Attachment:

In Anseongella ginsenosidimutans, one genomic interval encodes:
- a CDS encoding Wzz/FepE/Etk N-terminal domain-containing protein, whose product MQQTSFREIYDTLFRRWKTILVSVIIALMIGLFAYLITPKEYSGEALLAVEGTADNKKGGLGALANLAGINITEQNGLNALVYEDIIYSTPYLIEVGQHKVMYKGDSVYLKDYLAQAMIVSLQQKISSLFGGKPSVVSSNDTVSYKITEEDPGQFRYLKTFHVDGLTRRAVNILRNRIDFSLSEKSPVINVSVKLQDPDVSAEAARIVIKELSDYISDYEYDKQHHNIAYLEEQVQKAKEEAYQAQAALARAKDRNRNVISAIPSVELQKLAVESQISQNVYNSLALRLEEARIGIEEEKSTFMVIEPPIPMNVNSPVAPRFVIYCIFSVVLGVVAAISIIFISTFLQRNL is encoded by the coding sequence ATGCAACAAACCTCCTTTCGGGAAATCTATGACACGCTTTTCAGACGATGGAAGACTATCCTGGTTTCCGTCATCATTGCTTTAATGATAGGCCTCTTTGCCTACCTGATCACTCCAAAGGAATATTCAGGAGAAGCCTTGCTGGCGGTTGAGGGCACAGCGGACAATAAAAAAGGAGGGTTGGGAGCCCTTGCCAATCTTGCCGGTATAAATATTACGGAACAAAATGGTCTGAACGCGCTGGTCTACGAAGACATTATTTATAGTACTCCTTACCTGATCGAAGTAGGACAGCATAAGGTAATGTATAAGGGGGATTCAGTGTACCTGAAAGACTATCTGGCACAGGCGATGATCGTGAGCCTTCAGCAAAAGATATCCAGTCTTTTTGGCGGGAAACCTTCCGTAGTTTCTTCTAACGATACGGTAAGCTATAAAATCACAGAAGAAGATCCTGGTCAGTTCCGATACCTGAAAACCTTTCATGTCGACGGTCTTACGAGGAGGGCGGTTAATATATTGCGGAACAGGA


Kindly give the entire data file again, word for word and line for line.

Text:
In Anseongella ginsenosidimutans, one genomic interval encodes:
- a CDS encoding Wzz/FepE/Etk N-terminal domain-containing protein, whose product MQQTSFREIYDTLFRRWKTILVSVIIALMIGLFAYLITPKEYSGEALLAVEGTADNKKGGLGALANLAGINITEQNGLNALVYEDIIYSTPYLIEVGQHKVMYKGDSVYLKDYLAQAMIVSLQQKISSLFGGKPSVVSSNDTVSYKITEEDPGQFRYLKTFHVDGLTRRAVNILRNRIDFSLSEKSPVINVSVKLQDPDVSAEAARIVIKELSDYISDYEYDKQHHNIAYLEEQVQKAKEEAYQAQAALARAKDRNRNVISAIPSVELQKLAVESQISQNVYNSLALRLEEARIGIEEEKSTFMVIEPPIPMNVNSPVAPRFVIYCIFSVVLGVVAAISIIFISTFLQRNL is encoded by the coding sequence ATGCAACAAACCTCCTTTCGGGAAATCTATGACACGCTTTTCAGACGATGGAAGACTATCCTGGTTTCCGTCATCATTGCTTTAATGATAGGCCTCTTTGCCTACCTGATCACTCCAAAGGAATATTCAGGAGAAGCCTTGCTGGCGGTTGAGGGCACAGCGGACAATAAAAAAGGAGGGTTGGGAGCCCTTGCCAATCTTGCCGGTATAAATATTACGGAACAAAATGGTCTGAACGCGCTGGTCTACGAAGACATTATTTATAGTACTCCTTACCTGATCGAAGTAGGACAGCATAAGGTAATGTATAAGGGGGATTCAGTGTACCTGAAAGACTATCTGGCACAGGCGATGATCGTGAGCCTTCAGCAAAAGATATCCAGTCTTTTTGGCGGGAAACCTTCCGTAGTTTCTTCTAACGATACGGTAAGCTATAAAATCACAGAAGAAGATCCTGGTCAGTTCCGATACCTGAAAACCTTTCATGTCGACGGTCTTACGAGGAGGGCGGTTAATATATTGCGGAACAGGA